Ontario’s Crown forests are expected to remain a net source of carbon emissions for the next three decades, according to the latest forestry report from the Ministry of Natural Resources.
The latest State of Ontario’s Forests report released January 3 – the third issued by the government, this one covering the fiscal years 2004 to 2008 – found that Ontario’s Crown forests will remain a carbon source until at least 2040 largely because of deforestation and decomposition of deceased and aging trees.
After 2040, changes to forest structure will see them become carbon sinks until 2100.
Ontario’s parks and forest areas cover approximately 10 per cent of the province’s entire landmass, storing more than six billion tonnes of carbon as of 2010.
Average temperatures in the province have increased by 1.4°C since 1948. And while the report states that extreme weather instances between 2004 and 2008 were rare, increasing temperatures, “combined with increased extreme weather events forecast to occur as a result of climate change, are expected to affect the composition, structure, and function of Ontario’s ecosystems.”
The dangerous effects of a warming climate on Canadian forests have been seen nowhere more clearly than in western Canada where the mountain pine beetle outbreak spread to over 14 million hectares by 2008, killing roughly 50 per cent of British Columbia’s mature lodgepole pine. By 2015, that percentage is expected to grow to 70 per cent.
Capable of crossing mountain ranges and lacking its most potent nemesis – a thorough and extended cold spell during winter months – the destructive insect has ravaged entire forests and expanded its palette from lodgepole to jack pine.
“If the mountain pine beetle reaches Ontario it could have major implications on Ontario’s forests,” the report warns.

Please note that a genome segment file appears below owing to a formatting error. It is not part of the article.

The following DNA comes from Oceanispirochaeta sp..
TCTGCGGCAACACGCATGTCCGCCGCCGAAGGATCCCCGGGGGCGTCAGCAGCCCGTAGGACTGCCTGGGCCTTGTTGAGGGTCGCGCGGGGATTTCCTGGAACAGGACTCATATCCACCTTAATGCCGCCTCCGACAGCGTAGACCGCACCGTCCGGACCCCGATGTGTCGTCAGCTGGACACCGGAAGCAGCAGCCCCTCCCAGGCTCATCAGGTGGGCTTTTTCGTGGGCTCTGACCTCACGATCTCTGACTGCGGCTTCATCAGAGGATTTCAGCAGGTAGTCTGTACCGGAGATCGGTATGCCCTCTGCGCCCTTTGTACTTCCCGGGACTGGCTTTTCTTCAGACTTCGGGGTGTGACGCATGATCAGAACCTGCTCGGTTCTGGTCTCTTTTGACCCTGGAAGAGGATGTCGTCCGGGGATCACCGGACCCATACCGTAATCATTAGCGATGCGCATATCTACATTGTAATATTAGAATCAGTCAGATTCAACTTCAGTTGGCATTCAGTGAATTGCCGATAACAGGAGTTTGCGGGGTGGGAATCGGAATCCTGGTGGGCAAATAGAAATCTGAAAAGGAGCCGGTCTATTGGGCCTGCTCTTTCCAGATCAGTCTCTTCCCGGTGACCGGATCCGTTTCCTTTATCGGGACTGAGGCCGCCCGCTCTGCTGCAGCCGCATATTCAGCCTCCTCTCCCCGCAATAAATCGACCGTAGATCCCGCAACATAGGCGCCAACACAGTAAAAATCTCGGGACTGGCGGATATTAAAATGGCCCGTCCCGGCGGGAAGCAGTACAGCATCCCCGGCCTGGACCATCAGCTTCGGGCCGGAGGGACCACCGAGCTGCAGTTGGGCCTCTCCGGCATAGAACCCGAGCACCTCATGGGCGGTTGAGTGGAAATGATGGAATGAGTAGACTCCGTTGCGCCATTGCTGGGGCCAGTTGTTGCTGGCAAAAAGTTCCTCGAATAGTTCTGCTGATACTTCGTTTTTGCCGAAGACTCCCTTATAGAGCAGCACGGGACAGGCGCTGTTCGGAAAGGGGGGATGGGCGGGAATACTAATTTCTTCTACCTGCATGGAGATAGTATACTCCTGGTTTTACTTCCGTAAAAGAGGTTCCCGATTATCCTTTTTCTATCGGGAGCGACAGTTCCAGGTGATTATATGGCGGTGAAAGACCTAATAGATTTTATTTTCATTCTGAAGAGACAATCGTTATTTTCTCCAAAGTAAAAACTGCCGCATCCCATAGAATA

Deforestation is another indicator of forest carbon emissions. Between 2001 and 2007, deforestation in southern Ontario alone denuded 8,856 hectares, outstripping afforestation efforts that added only 5,422 hectares over an eight year period from 2001 to 2009.
(Realizing that more trees planted would increase the volume of carbon sequestered, in May 2008 the government embarked upon the 50 Million Trees program, an effort to plant 50 million trees on private land in southern Ontario by 2025. The aim is to improve forest cover and remove an estimated 6.6 megatonnes of carbon dioxide from the atmosphere by 2050. To date, 15.8 million trees have been planted.)
Yet the MNR cannot speak with authority on how Ontario’s Crown forests will affect and be impacted by a warming climate, given that the ministry is still assessing both the vulnerability of Ontario’s forests to climate change and their potential to mitigate greenhouse gas emissions via their ability to act as a carbon sink.
On the vulnerability of the province’s Crown forests: “Understanding the adaptive capacity of our forests and examining the need for our assistance in helping species adapt will be crucial to ensuring the future health and resilience of our forests,” the report states.
In terms of carbon storage, the government remains hopeful that carbon will remain stored in wood products made from harvested trees, though “further research and analysis are required to determine the mitigation potential of these activities at the landscape and stand level,” they write.
While there are no formal public consultations on the forest update scheduled, the report states that the ministry welcomes public comments and questions on the study. You can email the Ministry of Natural Resources at firstname.lastname@example.org.
The Current Events blog covers a wide array of environmental issues from across the country and around the world, from politics and public policy to energy, natural resources, and environmental science.
Andrew is a freelance environmental writer and reporter based in Toronto with a Masters in Geography from the University of Toronto. When he's not writing he's usually cycling around town, thinking about what to write next. Andrew's posts appear weekly on Thursdays. You can read more of Andrew's stuff at his own blog, The Reeves Report, or follow him on Twitter.
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